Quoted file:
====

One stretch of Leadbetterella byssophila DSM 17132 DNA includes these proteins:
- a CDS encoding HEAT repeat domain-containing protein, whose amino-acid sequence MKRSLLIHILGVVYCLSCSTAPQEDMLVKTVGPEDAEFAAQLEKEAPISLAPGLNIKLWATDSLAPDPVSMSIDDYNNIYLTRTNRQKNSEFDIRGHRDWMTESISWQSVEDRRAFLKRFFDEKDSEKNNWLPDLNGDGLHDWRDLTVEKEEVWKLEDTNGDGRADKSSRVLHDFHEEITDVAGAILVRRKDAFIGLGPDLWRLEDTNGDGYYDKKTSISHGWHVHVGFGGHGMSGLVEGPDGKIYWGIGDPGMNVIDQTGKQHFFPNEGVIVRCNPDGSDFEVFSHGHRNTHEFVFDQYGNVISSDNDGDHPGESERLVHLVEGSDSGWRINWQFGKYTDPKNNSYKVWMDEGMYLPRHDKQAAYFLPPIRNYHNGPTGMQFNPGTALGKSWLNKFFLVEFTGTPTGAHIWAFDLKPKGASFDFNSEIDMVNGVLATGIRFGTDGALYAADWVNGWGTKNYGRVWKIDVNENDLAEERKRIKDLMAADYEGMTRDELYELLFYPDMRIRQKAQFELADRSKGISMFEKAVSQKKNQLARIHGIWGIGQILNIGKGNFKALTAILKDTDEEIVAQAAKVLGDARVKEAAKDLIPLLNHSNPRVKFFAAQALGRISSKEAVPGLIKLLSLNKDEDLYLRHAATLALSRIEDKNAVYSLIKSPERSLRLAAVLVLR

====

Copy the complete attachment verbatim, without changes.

One stretch of Leadbetterella byssophila DSM 17132 DNA includes these proteins:
- a CDS encoding HEAT repeat domain-containing protein, whose amino-acid sequence MKRSLLIHILGVVYCLSCSTAPQEDMLVKTVGPEDAEFAAQLEKEAPISLAPGLNIKLWATDSLAPDPVSMSIDDYNNIYLTRTNRQKNSEFDIRGHRDWMTESISWQSVEDRRAFLKRFFDEKDSEKNNWLPDLNGDGLHDWRDLTVEKEEVWKLEDTNGDGRADKSSRVLHDFHEEITDVAGAILVRRKDAFIGLGPDLWRLEDTNGDGYYDKKTSISHGWHVHVGFGGHGMSGLVEGPDGKIYWGIGDPGMNVIDQTGKQHFFPNEGVIVRCNPDGSDFEVFSHGHRNTHEFVFDQYGNVISSDNDGDHPGESERLVHLVEGSDSGWRINWQFGKYTDPKNNSYKVWMDEGMYLPRHDKQAAYFLPPIRNYHNGPTGMQFNPGTALGKSWLNKFFLVEFTGTPTGAHIWAFDLKPKGASFDFNSEIDMVNGVLATGIRFGTDGALYAADWVNGWGTKNYGRVWKIDVNENDLAEERKRIKDLMAADYEGMTRDELYELLFYPDMRIRQKAQFELADRSKGISMFEKAVSQKKNQLARIHGIWGIGQILNIGKGNFKALTAILKDTDEEIVAQAAKVLGDARVKEAAKDLIPLLNHSNPRVKFFAAQALGRISSKEAVPGLIKLLSLNKDEDLYLRHAATLALSRIEDKNAVYSLIKSPERSLRLAAVLVLR